The inequality of wages and wealth in Switzerland is striking and the gap is getting larger, according to the charity Caritas.
At its annual forum in Bern on Thursday, the non-governmental organisation focused on social inequality and solidarity, notably on education.
The richest ten per cent of Swiss households had incomes six to ten times that of the poorest ten per cent, the forum heard. And just 0.14 per cent of Swiss taxpayers possessed more than 20 per cent of total private wealth.
What's more, these disparities were widening. In recent years higher incomes had grown faster than lower ones.
Economic analyst Hanspeter Stamm pointed out that when it came to wealth inequality, Switzerland was above the international average.
In surveys the public always came out in favour of a more equal society and one that expressed greater solidarity, Stamm added.
Education was the foundation stone for a person's place in society – and even there not all children had the same opportunities.
"In international comparisons we saw certain connections between individual characteristics and performance," said Huguette McCluskey, national project manager in Switzerland for the OECD's Programme for International Student Assessment (Pisa).
"For reading girls were much better than boys," she told swissinfo.
"But we also saw differences on the socio-economic level. Switzerland is in the middle – it's not below average for OECD countries – but the impact of socio-economic status is still quite big and this has to be corrected."
McCluskey spoke of the problems experienced by people without higher education when finding jobs and trying to make ends meet.
Yves Flückiger, professor of economics at Geneva University, focused on wage inequality, which he said was also increasing – "not very fast, but it is increasing".
"In Switzerland even if two people have exactly the same level of education, they work in different sectors and have a very high level of wage inequality," he told swissinfo.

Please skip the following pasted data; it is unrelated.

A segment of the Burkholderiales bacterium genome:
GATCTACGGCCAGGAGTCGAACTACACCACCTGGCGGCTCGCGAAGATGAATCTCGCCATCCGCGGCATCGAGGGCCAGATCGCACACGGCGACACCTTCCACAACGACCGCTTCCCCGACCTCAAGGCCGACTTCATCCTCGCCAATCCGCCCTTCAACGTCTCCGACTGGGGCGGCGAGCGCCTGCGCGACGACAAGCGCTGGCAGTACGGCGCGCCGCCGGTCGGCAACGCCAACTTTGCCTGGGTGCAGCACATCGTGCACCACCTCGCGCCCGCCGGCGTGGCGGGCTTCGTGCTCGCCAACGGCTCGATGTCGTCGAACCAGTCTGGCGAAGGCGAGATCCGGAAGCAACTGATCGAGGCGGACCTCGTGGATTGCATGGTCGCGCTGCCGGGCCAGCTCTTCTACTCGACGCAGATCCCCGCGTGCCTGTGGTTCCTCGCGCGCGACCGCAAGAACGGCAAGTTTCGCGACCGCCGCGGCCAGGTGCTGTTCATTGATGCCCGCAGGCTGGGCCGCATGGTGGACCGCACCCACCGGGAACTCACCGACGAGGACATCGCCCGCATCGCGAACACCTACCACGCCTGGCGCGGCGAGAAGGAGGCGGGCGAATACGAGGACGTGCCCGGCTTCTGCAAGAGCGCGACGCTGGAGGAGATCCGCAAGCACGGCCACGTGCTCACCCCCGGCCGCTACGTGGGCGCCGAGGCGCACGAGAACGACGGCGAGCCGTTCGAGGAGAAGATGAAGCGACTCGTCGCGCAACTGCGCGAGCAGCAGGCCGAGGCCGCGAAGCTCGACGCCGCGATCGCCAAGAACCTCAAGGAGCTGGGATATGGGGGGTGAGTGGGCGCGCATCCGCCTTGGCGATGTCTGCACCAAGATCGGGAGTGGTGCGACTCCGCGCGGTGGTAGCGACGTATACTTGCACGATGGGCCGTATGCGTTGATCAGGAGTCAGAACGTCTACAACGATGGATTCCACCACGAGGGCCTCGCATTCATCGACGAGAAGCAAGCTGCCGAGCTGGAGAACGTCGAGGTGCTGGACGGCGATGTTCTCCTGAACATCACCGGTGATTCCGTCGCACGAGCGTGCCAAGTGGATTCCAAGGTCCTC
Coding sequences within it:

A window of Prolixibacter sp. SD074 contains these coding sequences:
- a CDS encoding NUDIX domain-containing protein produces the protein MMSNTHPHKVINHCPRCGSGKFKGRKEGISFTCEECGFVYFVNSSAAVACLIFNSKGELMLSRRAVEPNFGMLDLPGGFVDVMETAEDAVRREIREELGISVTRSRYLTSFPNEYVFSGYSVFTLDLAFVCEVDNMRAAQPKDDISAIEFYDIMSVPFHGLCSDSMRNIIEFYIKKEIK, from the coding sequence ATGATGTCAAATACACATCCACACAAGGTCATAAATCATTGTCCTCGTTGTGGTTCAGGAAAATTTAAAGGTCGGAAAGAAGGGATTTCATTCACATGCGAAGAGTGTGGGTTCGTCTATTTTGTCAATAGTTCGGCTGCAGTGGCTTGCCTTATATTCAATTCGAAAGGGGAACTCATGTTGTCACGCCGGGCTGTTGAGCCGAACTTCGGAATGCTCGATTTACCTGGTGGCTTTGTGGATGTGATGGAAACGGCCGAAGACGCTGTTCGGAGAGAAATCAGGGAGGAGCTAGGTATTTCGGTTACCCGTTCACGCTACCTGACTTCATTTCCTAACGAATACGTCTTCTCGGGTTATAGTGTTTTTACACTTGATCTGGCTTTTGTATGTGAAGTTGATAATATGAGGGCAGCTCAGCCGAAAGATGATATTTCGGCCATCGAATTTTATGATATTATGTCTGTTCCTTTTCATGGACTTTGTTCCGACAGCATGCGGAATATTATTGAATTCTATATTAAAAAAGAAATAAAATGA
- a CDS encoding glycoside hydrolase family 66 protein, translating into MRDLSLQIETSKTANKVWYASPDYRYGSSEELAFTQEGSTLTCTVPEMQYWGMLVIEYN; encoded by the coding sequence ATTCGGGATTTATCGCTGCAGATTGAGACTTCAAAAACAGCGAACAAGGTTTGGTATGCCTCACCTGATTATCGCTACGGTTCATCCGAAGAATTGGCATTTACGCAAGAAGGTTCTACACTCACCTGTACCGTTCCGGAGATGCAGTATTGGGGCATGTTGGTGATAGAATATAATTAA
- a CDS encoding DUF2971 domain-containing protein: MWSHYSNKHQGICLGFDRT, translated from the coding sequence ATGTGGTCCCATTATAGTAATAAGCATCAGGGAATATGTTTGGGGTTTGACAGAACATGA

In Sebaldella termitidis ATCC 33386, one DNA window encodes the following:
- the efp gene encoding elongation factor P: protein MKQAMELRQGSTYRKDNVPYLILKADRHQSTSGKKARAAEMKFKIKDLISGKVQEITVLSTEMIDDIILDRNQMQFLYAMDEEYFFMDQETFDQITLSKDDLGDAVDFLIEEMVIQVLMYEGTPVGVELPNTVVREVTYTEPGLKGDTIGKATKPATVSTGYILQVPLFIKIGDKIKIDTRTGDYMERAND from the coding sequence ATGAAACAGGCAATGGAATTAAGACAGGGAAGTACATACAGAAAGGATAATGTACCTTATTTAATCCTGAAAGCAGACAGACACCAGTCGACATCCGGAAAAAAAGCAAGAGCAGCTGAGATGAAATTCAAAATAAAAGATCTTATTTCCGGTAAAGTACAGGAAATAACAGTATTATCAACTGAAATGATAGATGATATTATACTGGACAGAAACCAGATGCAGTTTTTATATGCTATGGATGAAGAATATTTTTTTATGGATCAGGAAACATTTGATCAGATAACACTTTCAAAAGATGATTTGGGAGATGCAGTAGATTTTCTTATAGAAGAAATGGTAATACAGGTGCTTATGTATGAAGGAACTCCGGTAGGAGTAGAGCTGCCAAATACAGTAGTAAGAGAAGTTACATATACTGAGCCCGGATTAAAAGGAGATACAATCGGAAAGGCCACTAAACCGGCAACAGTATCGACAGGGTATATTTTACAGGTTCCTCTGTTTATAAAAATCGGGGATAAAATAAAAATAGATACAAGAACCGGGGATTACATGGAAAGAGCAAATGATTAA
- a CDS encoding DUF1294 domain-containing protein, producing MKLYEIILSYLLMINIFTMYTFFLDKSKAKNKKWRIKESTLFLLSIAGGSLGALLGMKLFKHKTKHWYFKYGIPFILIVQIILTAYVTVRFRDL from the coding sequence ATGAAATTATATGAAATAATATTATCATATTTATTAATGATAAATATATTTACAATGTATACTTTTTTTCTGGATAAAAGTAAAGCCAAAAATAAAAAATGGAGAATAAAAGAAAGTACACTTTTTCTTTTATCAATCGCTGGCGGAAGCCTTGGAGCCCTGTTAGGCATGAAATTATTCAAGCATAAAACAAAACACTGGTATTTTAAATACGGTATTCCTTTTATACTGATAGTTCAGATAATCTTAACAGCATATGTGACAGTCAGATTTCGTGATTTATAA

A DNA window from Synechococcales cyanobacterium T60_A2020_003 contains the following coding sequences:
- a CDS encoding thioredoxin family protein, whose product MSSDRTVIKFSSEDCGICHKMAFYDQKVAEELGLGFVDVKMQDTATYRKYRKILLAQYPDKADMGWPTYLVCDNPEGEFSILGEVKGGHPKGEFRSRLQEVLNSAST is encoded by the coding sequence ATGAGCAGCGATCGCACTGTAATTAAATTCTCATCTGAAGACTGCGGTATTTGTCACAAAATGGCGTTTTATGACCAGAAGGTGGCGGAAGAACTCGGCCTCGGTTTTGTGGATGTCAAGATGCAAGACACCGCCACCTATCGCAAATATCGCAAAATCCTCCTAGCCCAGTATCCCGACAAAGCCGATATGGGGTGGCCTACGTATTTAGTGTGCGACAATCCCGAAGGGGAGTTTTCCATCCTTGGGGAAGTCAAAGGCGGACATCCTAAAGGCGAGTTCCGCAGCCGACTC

Flückiger also emphasised the negative economic impact, explaining that low wages contributed to a reduction in productivity and a slowdown in growth.
He added that low salaries were de-motivating and often led to people changing jobs, which was costly for companies.
The economics professor said politicians could do their part by creating equal access to education – and promoting further adult education.
He said the law should be enforced to suppress discrimination. "We still see in Switzerland a wage inequality for two people with the same education due to the fact that one of them is a woman and one is a man."
swissinfo, Thomas Stephens
Poverty in Switzerland
Anyone with disposable income of less than SFr2,480 ($1,950) per month is considered poor in Switzerland, according to official figures from 2004.
The breadline for a family of four was set at SFr4,600 after deductions for taxes and social security.
An estimated one million people – one in seven – in Switzerland live in poverty, according to Caritas.
Among them are 250,000 children, nearly 200,000 old age pensioners and more than 600,000 people aged 19 to 64.
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